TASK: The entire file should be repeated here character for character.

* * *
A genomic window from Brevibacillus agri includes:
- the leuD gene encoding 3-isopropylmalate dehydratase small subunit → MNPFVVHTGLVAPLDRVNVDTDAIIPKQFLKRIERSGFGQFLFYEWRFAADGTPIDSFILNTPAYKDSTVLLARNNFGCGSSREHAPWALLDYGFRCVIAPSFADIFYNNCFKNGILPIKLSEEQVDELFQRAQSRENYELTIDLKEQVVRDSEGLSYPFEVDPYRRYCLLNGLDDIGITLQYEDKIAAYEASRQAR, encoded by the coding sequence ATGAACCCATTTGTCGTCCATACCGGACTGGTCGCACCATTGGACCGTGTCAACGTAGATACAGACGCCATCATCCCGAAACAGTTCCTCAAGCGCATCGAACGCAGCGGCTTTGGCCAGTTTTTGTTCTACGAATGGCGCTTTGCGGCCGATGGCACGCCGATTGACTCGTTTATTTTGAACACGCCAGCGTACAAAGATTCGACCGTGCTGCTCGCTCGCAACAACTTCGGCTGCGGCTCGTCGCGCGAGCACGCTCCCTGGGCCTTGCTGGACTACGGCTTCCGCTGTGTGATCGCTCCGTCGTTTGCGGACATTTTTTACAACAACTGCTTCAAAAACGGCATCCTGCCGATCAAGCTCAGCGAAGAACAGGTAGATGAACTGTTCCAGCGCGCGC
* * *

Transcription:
A genomic window from Brevibacillus agri includes:
- the leuD gene encoding 3-isopropylmalate dehydratase small subunit → MNPFVVHTGLVAPLDRVNVDTDAIIPKQFLKRIERSGFGQFLFYEWRFAADGTPIDSFILNTPAYKDSTVLLARNNFGCGSSREHAPWALLDYGFRCVIAPSFADIFYNNCFKNGILPIKLSEEQVDELFQRAQSRENYELTIDLKEQVVRDSEGLSYPFEVDPYRRYCLLNGLDDIGITLQYEDKIAAYEASRQAR, encoded by the coding sequence ATGAACCCATTTGTCGTCCATACCGGACTGGTCGCACCATTGGACCGTGTCAACGTAGATACAGACGCCATCATCCCGAAACAGTTCCTCAAGCGCATCGAACGCAGCGGCTTTGGCCAGTTTTTGTTCTACGAATGGCGCTTTGCGGCCGATGGCACGCCGATTGACTCGTTTATTTTGAACACGCCAGCGTACAAAGATTCGACCGTGCTGCTCGCTCGCAACAACTTCGGCTGCGGCTCGTCGCGCGAGCACGCTCCCTGGGCCTTGCTGGACTACGGCTTCCGCTGTGTGATCGCTCCGTCGTTTGCGGACATTTTTTACAACAACTGCTTCAAAAACGGCATCCTGCCGATCAAGCTCAGCGAAGAACAGGTAGATGAACTGTTCCAGCGCGCGC